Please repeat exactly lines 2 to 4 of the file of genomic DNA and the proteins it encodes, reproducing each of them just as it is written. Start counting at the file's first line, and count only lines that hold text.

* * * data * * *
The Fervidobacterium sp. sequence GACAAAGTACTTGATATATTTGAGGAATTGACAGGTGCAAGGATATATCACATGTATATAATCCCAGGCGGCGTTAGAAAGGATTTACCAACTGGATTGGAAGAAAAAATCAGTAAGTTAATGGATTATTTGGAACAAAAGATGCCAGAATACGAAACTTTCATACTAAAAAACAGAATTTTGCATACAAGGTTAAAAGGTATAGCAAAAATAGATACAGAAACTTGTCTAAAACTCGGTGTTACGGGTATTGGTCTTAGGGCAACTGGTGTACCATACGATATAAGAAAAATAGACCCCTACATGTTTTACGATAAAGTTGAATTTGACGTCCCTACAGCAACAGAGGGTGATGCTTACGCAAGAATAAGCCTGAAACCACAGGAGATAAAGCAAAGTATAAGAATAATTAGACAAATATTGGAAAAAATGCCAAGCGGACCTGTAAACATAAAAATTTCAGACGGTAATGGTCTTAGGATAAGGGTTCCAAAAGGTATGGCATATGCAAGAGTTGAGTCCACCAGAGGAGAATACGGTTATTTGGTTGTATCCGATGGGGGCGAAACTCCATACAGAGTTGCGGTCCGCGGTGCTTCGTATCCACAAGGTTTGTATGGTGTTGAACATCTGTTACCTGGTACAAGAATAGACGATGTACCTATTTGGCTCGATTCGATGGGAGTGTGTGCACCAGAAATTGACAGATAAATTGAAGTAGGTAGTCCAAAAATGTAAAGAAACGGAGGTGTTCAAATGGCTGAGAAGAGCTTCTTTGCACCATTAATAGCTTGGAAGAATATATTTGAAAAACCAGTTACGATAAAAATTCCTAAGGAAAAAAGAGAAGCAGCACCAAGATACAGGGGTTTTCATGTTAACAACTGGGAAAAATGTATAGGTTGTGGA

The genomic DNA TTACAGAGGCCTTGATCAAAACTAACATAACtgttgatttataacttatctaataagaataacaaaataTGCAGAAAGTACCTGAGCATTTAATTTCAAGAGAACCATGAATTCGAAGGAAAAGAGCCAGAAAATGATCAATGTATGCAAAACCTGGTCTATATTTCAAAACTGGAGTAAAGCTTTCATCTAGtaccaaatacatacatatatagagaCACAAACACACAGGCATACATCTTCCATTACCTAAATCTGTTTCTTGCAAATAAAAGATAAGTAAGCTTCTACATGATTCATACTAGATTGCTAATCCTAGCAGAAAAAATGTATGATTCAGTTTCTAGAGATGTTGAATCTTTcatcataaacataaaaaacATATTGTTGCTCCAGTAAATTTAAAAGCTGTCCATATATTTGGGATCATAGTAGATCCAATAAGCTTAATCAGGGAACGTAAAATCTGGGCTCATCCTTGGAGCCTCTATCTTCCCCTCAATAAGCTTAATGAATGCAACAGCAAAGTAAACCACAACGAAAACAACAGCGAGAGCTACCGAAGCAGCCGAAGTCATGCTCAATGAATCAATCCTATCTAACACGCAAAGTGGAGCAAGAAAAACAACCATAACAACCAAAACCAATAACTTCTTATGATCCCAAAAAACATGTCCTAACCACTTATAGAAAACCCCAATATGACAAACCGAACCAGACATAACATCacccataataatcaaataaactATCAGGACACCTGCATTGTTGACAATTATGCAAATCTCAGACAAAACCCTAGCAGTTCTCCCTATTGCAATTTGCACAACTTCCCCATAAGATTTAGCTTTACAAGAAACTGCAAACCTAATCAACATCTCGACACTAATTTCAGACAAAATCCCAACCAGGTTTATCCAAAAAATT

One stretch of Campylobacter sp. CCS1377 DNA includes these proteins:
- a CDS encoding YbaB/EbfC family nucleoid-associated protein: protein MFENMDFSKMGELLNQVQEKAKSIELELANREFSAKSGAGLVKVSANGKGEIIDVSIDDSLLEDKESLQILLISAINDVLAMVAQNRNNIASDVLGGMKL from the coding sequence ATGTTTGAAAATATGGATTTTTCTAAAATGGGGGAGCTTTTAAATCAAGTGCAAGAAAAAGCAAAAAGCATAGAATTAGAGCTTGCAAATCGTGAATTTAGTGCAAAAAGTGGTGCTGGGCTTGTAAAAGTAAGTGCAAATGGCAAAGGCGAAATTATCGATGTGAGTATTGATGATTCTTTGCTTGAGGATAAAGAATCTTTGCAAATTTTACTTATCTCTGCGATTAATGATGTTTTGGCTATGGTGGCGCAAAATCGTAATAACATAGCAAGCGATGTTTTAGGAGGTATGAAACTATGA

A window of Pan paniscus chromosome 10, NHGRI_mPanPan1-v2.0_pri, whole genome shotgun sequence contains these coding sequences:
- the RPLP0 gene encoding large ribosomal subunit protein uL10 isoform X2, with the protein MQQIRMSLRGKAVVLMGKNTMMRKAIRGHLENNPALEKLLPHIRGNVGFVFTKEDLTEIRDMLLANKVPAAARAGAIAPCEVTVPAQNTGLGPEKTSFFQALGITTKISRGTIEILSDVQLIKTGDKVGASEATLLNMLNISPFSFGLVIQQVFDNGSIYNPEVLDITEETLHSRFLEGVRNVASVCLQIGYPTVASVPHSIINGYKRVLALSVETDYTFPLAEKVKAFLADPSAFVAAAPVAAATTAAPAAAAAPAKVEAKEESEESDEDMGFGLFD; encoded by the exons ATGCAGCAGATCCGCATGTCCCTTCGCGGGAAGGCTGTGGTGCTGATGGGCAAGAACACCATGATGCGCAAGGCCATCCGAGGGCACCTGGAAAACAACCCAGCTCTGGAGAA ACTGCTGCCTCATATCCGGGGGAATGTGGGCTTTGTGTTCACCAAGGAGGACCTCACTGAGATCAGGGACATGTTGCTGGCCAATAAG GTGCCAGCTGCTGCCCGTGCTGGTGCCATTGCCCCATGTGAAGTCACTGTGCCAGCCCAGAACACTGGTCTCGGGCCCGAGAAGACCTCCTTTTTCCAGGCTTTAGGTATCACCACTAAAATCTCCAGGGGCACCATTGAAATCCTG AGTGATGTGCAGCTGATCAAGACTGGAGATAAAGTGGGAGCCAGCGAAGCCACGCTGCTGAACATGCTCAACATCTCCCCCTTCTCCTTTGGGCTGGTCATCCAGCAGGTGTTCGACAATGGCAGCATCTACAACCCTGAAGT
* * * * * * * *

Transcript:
The genomic DNA TTACAGAGGCCTTGATCAAAACTAACATAACtgttgatttataacttatctaataagaataacaaaataTGCAGAAAGTACCTGAGCATTTAATTTCAAGAGAACCATGAATTCGAAGGAAAAGAGCCAGAAAATGATCAATGTATGCAAAACCTGGTCTATATTTCAAAACTGGAGTAAAGCTTTCATCTAGtaccaaatacatacatatatagagaCACAAACACACAGGCATACATCTTCCATTACCTAAATCTGTTTCTTGCAAATAAAAGATAAGTAAGCTTCTACATGATTCATACTAGATTGCTAATCCTAGCAGAAAAAATGTATGATTCAGTTTCTAGAGATGTTGAATCTTTcatcataaacataaaaaacATATTGTTGCTCCAGTAAATTTAAAAGCTGTCCATATATTTGGGATCATAGTAGATCCAATAAGCTTAATCAGGGAACGTAAAATCTGGGCTCATCCTTGGAGCCTCTATCTTCCCCTCAATAAGCTTAATGAATGCAACAGCAAAGTAAACCACAACGAAAACAACAGCGAGAGCTACCGAAGCAGCCGAAGTCATGCTCAATGAATCAATCCTATCTAACACGCAAAGTGGAGCAAGAAAAACAACCATAACAACCAAAACCAATAACTTCTTATGATCCCAAAAAACATGTCCTAACCACTTATAGAAAACCCCAATATGACAAACCGAACCAGACATAACATCacccataataatcaaataaactATCAGGACACCTGCATTGTTGACAATTATGCAAATCTCAGACAAAACCCTAGCAGTTCTCCCTATTGCAATTTGCACAACTTCCCCATAAGATTTAGCTTTACAAGAAACTGCAAACCTAATCAACATCTCGACACTAATTTCAGACAAAATCCCAACCAGGTTTATCCAAAAAATT

One stretch of Campylobacter sp. CCS1377 DNA includes these proteins:
- a CDS encoding YbaB/EbfC family nucleoid-associated protein: protein MFENMDFSKMGELLNQVQEKAKSIELELANREFSAKSGAGLVKVSANGKGEIIDVSIDDSLLEDKESLQILLISAINDVLAMVAQNRNNIASDVLGGMKL from the coding sequence ATGTTTGAAAATATGGATTTTTCTAAAATGGGGGAGCTTTTAAATCAAGTGCAAGAAAAAGCAAAAAGCATAGAATTAGAGCTTGCAAATCGTGAATTTAGTGCAAAAAGTGGTGCTGGGCTTGTAAAAGTAAGTGCAAATGGCAAAGGCGAAATTATCGATGTGAGTATTGATGATTCTTTGCTTGAGGATAAAGAATCTTTGCAAATTTTACTTATCTCTGCGATTAATGATGTTTTGGCTATGGTGGCGCAAAATCGTAATAACATAGCAAGCGATGTTTTAGGAGGTATGAAACTATGA